The blameshifting, gaslighting games all center and prey on this codependence. In fact the WSís often think of boundary setting as threats when they are in the fog. Setting a boundary is not making a threat; it is communicating clearly what the consequences will be if the other person continues to treat us in an unacceptable manner. It is a consequence of the WSís behavior. Setting a boundary is not an attempt to control the WSís behavior, in contrast it is a part of the process of defining ourselves and what is acceptable to us. It is a major step in taking control of how we allow others to treat us. It is a vital step in taking responsibility for ourselves and our lives.

We as BSís need to find the strength to let go of the outcome when we set a boundary with our WSís. Itís the WSís decision to engage us in a healthy way. They decide with their behavior if they can treat us in a healthy way. Too often we want the other person to change their behavior, we hope they will, but we never directly tell them because we are afraid of the ultimate outcome. But we need to own our barriers in order to empower ourselves to take responsibility for our lives and stop setting ourselves up to be the victim. We need to really consider the choices we have, one may be to remove ourselves from relationship with the person. We CAN leave a marriage. It is vitally important to honor all of our choices and explore all options. If we do not honor that we have a choice to leave an abusive relationship - then we are not making a CHOICE to stay in the relationship we empowering victimization and codependency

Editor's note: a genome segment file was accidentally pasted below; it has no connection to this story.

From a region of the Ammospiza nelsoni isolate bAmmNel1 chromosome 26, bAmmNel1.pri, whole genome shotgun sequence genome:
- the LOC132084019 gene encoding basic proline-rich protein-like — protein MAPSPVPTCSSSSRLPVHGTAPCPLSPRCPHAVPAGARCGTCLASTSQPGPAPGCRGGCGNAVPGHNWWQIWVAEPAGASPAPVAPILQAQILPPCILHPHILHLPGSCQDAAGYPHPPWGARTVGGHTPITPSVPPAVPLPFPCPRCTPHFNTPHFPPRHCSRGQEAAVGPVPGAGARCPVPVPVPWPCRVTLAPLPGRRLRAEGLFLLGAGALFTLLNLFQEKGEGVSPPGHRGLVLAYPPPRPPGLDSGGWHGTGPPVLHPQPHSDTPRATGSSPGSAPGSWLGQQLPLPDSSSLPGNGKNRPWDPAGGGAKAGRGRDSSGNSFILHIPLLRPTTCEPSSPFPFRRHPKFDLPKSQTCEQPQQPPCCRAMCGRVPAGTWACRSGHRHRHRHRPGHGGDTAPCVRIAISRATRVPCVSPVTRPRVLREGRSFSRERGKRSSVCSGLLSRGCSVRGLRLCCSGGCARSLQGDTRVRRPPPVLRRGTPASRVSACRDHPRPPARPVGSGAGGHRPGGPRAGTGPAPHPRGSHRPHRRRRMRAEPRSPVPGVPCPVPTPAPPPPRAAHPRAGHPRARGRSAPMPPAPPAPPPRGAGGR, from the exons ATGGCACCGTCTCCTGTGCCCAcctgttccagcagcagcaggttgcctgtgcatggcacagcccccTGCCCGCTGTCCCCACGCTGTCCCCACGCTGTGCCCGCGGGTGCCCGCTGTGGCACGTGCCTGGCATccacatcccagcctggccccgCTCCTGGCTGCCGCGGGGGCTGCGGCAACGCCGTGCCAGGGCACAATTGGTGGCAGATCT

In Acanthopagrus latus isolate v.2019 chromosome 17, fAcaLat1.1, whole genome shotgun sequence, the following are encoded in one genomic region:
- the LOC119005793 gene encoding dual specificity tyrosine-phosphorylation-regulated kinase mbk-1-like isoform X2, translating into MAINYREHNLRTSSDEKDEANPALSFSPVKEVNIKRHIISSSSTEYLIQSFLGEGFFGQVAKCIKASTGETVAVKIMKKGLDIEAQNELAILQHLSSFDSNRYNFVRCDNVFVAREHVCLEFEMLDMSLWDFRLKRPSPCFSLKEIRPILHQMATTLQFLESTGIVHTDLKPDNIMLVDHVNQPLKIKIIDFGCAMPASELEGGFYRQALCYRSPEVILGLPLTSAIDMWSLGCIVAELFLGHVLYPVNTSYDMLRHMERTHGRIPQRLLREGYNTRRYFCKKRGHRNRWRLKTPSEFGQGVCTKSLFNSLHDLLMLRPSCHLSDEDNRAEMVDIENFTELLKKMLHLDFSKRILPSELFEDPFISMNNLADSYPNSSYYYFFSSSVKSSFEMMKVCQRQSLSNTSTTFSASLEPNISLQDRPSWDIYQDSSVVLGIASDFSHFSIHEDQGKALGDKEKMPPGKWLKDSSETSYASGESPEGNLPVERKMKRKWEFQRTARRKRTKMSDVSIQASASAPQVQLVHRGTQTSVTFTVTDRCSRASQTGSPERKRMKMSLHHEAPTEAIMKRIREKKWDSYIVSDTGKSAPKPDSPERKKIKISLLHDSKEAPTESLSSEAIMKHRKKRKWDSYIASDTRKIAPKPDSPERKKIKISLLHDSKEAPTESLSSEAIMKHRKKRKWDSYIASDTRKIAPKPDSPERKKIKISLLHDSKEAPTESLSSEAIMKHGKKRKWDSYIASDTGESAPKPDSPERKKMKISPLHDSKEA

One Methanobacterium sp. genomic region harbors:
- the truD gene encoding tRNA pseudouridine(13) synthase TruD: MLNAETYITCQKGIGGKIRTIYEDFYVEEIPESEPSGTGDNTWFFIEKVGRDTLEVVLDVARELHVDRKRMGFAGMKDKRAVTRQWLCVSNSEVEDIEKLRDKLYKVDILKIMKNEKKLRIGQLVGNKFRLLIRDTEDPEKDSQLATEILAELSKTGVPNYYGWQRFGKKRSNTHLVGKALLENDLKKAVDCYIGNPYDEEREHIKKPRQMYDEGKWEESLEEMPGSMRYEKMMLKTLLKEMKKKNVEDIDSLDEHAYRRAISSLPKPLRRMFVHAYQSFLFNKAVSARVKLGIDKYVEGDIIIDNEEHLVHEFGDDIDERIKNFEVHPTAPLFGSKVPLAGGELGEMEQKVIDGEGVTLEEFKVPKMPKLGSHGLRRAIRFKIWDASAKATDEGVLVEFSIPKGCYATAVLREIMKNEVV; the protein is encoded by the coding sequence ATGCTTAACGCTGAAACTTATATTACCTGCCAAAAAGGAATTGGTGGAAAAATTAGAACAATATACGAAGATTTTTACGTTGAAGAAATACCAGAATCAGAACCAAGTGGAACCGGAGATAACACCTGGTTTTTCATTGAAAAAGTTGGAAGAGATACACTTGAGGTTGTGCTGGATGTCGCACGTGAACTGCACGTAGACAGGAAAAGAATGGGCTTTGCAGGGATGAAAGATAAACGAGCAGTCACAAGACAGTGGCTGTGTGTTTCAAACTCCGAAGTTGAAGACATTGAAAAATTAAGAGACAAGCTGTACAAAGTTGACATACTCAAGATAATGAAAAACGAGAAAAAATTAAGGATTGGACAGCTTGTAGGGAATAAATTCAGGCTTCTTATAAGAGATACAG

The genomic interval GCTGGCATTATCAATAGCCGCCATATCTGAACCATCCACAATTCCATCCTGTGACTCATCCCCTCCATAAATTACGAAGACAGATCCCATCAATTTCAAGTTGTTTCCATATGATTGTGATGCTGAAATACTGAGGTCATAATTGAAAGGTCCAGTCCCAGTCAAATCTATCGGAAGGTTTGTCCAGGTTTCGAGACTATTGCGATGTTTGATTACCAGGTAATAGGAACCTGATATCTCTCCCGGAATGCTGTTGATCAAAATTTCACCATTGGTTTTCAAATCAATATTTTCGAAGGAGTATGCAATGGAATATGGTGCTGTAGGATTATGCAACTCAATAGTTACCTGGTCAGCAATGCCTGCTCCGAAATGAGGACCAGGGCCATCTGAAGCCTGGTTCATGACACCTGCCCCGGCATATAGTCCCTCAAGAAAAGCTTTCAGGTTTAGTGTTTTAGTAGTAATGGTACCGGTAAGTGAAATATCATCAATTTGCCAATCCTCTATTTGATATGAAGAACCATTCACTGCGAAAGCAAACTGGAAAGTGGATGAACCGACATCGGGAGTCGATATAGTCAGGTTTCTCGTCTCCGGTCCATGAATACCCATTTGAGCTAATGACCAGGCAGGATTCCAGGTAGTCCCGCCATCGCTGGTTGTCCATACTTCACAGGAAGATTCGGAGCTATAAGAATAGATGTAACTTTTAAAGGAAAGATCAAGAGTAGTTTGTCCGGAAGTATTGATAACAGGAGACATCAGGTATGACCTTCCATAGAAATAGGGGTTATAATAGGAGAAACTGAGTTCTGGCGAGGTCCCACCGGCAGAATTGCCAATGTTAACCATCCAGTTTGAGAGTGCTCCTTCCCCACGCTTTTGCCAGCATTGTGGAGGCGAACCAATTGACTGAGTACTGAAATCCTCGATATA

Often I see other BSís struggling with drawing boundaries in similar places, itís a struggle things like:
ē No Contact! Absolutely none.
ē No more "just friends" of the opposite sex.
ē All secret email accounts deleted with NC emails sent out.
ē No more cleared browser histories on computer.
ē Complete transparency in all things.
ē Any friends that are not friends of the M and our R need to go immediately.

These boundaries make sense but we often fail even if we identify them. This is because we donít think about the other side of the boundary issue, CONSEQUENCES. Personal boundaries NEED consequences, otherwise they are not true boundaries. Consequences are the outcomes of a personís behaviors. By their nature, they gauge the relative value of the behavior, because we as humans strive for positive outcomes or consequences. When dealing with boundaries with your WS, we as BSís have the power to determine the consequences; we get to decide what is acceptable and what we will allow as a result of the behavioral choices made by our WSís. These choices are never easy, but once made they need to be fairly static, and need to be communicated effectively so both parties are clear as to the boundary and consequence. You need to be clear about your expectations , for me we wrote a marital contract and put it on paper, I wrote them down and discussed each with my WS.

Not all consequences need to be dire, all WSís will make mistakes in Reconciliation, if everything is a deal breaker then your doomed to failure. Your WS didnít get in this predicament in a day, there are years of learned behaviors and coping mechanisms that need to be discovered and unwound. While discussing the marital contract you can discuss your values, why you have particular deal breakers and what messages are sent when violations occur. This helps you communicate to your WS your values, and the fact that your values are important to bonding you back to this Marriage.